Getting A Larger Picture of the Hand Janie Was Dealt

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SWBAT continue tracking the development of the character's quest for autonomy by analyzing significant events through discussion.

Big Idea

As we examine the development of someone's quest for autonomy we have to ask two important questions: what choices does this person have and what is the quality of these choices?


Students have been reading parts of Their Eyes Were Watching God at home and have been keeping track of any parts that are confusing. They have been keeping track of this on a t-chart. The left column of the t-chart is titled “Questions or Summary.” The right column is titled “Clarification.” On the first column, students write questions about things they found confusing in the reading they finished the night before. I have students who report they found nothing confusing. Instead of asking questions, these students can write a very brief summary of what they read. The other column is for all of them to write whatever was clarified during today’s period. We begin the period by spending a few minutes clarifying confusion and writing in this column.

We Collaborate To Clarify Confusion

10 minutes

I ask students to spend 5 minutes talking in small groups about confusing things they identified and have written in the “Questions” column in their chart. Their goal is to help each other answer their questions, thus helping them understand the reading. I walk around and listen in on their conversations, focusing groups on the task at hand. I do not offer any answers because I want them to push themselves to answer questions on their own. Also, they will have an opportunity to ask me any questions that were not answered in small groups after the 5 minutes. You may have students who report they have no questions. I only have one who reports this today. I tell this students to serve as "expert" in her group and help group members clarify confusion. 

After 5 minutes of small group discussions, we turn to a whole class discussion for about 5 minutes. During this time, students can ask me any questions their group was not able to clarify. This turns into a brief whole class discussion about the reading and a good opportunity for checking for understanding.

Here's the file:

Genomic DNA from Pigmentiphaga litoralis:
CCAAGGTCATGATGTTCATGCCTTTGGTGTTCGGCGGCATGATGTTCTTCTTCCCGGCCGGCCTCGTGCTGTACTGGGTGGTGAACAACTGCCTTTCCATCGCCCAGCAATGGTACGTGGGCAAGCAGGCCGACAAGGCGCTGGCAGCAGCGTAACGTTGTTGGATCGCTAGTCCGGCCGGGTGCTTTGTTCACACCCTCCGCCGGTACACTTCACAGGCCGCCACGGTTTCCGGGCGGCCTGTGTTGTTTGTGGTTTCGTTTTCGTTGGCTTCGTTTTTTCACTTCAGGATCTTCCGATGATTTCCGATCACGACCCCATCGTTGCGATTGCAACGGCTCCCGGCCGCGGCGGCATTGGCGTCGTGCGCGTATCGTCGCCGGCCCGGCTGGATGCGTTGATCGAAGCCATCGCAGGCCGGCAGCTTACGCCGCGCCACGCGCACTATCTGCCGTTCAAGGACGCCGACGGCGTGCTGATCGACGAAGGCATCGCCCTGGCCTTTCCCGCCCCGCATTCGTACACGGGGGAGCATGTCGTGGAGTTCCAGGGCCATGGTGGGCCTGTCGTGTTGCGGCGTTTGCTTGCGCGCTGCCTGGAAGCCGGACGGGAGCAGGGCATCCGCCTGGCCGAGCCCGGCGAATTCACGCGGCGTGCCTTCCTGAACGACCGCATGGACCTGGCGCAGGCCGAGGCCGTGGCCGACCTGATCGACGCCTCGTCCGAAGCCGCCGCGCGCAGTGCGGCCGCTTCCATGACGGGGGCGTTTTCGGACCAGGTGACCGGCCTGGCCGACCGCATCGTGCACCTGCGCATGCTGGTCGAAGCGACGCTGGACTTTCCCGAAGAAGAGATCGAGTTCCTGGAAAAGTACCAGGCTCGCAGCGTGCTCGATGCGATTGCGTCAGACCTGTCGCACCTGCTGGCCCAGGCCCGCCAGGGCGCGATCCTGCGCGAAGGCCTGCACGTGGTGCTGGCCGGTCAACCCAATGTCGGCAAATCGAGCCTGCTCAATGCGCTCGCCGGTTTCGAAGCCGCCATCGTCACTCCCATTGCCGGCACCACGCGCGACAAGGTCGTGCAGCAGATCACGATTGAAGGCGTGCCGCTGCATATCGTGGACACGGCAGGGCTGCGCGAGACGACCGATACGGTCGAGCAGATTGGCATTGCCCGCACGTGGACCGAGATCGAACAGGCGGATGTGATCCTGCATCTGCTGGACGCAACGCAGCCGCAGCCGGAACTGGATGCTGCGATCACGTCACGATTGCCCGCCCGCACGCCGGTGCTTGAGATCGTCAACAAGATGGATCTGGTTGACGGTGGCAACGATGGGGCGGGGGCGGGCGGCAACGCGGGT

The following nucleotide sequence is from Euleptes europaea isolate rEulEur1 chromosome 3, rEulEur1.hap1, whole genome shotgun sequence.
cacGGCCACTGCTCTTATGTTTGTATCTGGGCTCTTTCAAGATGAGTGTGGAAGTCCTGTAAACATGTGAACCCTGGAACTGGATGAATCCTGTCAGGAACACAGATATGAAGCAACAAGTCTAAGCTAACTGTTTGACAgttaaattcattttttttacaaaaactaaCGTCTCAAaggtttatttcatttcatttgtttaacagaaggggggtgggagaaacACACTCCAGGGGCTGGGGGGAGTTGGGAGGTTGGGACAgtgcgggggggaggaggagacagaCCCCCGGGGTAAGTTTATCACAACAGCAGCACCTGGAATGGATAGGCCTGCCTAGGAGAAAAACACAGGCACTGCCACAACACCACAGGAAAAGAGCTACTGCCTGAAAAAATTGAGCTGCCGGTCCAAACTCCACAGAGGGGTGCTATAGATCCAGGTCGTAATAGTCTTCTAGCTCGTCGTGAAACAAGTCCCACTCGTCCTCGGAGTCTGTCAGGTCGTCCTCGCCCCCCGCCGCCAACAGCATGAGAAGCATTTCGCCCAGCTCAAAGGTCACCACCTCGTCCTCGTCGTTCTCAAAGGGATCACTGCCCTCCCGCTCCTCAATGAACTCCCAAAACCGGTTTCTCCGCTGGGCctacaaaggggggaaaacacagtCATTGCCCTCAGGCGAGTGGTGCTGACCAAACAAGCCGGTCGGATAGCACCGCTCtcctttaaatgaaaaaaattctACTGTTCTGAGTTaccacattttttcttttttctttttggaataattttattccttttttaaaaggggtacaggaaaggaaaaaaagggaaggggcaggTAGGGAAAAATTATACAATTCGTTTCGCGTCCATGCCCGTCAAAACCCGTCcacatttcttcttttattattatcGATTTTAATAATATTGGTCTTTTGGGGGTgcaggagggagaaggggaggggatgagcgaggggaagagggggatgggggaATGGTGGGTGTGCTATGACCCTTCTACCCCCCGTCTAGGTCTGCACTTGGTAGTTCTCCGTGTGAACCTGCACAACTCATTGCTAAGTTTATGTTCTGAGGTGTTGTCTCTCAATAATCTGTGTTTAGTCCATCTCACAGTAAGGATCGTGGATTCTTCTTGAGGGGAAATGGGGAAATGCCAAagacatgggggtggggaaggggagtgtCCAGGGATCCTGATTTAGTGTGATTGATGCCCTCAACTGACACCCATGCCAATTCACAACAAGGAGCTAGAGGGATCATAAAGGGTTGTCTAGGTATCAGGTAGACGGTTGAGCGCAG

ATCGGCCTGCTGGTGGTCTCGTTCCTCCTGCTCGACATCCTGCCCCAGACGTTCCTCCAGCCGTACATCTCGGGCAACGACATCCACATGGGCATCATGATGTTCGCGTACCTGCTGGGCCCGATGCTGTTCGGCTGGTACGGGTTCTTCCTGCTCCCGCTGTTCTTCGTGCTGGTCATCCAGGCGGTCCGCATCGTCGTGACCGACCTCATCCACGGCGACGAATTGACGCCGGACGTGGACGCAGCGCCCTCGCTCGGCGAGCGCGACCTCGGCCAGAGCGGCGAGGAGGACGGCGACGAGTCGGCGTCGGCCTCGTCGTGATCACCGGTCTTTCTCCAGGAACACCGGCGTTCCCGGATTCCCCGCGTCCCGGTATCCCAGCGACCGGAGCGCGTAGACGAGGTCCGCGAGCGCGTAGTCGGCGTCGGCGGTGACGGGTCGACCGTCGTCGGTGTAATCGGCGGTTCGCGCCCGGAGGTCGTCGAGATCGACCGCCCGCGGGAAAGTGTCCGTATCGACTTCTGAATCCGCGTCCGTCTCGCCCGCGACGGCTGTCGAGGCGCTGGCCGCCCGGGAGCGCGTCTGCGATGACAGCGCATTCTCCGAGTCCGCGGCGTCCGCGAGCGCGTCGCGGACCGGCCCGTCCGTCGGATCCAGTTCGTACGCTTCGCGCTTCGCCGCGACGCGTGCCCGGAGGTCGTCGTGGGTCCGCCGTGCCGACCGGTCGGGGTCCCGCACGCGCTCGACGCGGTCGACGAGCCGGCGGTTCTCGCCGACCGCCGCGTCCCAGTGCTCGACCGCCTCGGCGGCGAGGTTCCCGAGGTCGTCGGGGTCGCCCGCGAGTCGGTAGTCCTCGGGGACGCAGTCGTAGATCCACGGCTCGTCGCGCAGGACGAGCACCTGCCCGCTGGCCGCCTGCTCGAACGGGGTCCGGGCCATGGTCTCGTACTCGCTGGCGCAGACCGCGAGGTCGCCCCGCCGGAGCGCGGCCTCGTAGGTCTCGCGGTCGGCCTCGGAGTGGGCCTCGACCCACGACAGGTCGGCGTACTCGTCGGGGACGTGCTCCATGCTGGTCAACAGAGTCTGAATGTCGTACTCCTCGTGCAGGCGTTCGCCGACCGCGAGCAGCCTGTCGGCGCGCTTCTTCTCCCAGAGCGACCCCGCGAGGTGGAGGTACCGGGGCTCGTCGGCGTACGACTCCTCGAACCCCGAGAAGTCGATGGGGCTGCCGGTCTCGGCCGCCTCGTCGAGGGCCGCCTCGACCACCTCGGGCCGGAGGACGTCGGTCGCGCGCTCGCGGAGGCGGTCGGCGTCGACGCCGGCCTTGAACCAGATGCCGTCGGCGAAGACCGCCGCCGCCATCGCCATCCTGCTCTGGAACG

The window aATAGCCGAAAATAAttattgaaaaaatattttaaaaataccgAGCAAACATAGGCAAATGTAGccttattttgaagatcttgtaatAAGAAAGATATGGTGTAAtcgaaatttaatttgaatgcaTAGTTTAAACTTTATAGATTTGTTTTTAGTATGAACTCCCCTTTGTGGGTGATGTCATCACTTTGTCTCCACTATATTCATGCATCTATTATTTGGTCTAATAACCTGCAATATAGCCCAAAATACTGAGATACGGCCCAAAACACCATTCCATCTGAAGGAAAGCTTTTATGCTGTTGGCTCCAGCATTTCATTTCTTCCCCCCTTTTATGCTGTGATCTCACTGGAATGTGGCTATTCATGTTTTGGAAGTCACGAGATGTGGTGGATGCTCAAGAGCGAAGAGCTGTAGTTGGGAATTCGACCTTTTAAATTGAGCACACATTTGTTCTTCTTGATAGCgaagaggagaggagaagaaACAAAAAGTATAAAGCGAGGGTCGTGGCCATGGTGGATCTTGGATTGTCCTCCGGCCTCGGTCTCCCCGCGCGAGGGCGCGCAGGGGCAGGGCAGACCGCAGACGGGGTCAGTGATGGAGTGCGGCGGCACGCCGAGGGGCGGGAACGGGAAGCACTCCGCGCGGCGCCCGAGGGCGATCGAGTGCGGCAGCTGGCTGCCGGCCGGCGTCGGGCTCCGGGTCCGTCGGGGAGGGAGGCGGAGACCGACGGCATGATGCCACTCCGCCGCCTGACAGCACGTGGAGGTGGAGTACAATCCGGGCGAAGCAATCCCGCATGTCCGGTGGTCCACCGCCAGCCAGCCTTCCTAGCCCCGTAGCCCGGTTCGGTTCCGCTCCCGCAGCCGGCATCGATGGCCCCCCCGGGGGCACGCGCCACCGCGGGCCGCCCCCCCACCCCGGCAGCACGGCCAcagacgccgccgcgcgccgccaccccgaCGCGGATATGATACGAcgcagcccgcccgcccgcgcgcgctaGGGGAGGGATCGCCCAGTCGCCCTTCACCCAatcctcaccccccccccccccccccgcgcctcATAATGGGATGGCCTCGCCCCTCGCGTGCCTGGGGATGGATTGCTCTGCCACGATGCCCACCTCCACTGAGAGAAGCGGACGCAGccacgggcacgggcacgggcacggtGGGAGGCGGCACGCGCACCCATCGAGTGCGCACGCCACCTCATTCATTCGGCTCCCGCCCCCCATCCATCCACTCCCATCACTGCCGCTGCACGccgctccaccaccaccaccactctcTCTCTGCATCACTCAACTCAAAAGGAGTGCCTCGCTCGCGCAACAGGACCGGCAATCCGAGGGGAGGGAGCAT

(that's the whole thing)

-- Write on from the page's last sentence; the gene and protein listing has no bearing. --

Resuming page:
The Hand She Was Dealt

30 minutes

We have been working on an activity called the hand we are dealt. In this activity, students are keeping track of the major events in the life of our main character, Janie, to help them get a clear picture of her quest for autonomy, which is the central idea we are exploring as we read this novel. Today we are adding one more story event to this chart.

I ask students to take out this paper and to think about the major events they read about in chapter 4. My students normally sit in small groups of 3 or 4 and I regularly ask them to work together. In this part of the lesson, I want them to discuss and collaborate in the selection of the most important events they read for homework. I give them two minutes to talk to the people at their table and together decide on the events they believe should be included in the cards on the chart. After two minutes, I ask them to share what they decided to include.  I ask the rest of the class to evaluate the selections shared. I remind them of the criteria for these events: the events should mark a significant point in Janie’s life, should reveal the major forces out of her control as well as those she controls, and should help us discuss the extent to which she controls her life. In other words, they should help us understand Janie’s quest for autonomy. We all discuss which events must be included and collaborate to choose the one we will all mark on the fourth card.

I give students time to work on this additional card. In this video, I discuss a few student samples of the fourth card.

Brainstorm Choices and Reading Independently

20 minutes

At this point, students have identified four major events that help us discuss Janie’s quest for autonomy. I ask student to scan these events as they are laid out on these cards and to consider how easy or difficult Janie’s quest for autonomy has been. It should be clear that this quest has been quite difficult. I want students to understand this and to think of the choices Janie has at this point. I ask students to take a couple of minutes to think on their own and use the back of this paper to jot down the choices they believe Janie has at this moment. I also ask them to brainstorm possible risks associated with these choices. This is an informal brainstorming and discussion session. They will hold a more structured one tomorrow. 

I tell students that tomorrow they will elaborate on the brainstorming they did today. I assign chapter 5 for homework and I give them the rest of the period to get started on it.